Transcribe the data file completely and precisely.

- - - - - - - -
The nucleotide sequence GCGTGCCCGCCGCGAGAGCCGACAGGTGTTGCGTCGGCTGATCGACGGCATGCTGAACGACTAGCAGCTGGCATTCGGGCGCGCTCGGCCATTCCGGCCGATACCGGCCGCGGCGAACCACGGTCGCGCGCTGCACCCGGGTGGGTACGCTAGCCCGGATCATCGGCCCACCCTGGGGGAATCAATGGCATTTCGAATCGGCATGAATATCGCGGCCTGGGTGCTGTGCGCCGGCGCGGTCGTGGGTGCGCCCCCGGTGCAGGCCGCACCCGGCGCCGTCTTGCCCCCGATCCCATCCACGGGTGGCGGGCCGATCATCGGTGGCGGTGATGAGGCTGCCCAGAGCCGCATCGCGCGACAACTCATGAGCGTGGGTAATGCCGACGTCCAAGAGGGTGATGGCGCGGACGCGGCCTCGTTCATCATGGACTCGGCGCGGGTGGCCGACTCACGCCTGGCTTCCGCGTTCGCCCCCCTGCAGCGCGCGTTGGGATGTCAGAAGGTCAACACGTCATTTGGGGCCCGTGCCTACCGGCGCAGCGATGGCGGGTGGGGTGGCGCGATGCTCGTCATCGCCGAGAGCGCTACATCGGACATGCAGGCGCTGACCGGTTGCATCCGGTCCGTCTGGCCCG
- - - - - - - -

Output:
The nucleotide sequence GCGTGCCCGCCGCGAGAGCCGACAGGTGTTGCGTCGGCTGATCGACGGCATGCTGAACGACTAGCAGCTGGCATTCGGGCGCGCTCGGCCATTCCGGCCGATACCGGCCGCGGCGAACCACGGTCGCGCGCTGCACCCGGGTGGGTACGCTAGCCCGGATCATCGGCCCACCCTGGGGGAATCAATGGCATTTCGAATCGGCATGAATATCGCGGCCTGGGTGCTGTGCGCCGGCGCGGTCGTGGGTGCGCCCCCGGTGCAGGCCGCACCCGGCGCCGTCTTGCCCCCGATCCCATCCACGGGTGGCGGGCCGATCATCGGTGGCGGTGATGAGGCTGCCCAGAGCCGCATCGCGCGACAACTCATGAGCGTGGGTAATGCCGACGTCCAAGAGGGTGATGGCGCGGACGCGGCCTCGTTCATCATGGACTCGGCGCGGGTGGCCGACTCACGCCTGGCTTCCGCGTTCGCCCCCCTGCAGCGCGCGTTGGGATGTCAGAAGGTCAACACGTCATTTGGGGCCCGTGCCTACCGGCGCAGCGATGGCGGGTGGGGTGGCGCGATGCTCGTCATCGCCGAGAGCGCTACATCGGACATGCAGGCGCTGACCGGTTGCATCCGGTCCGTCTGGCCCG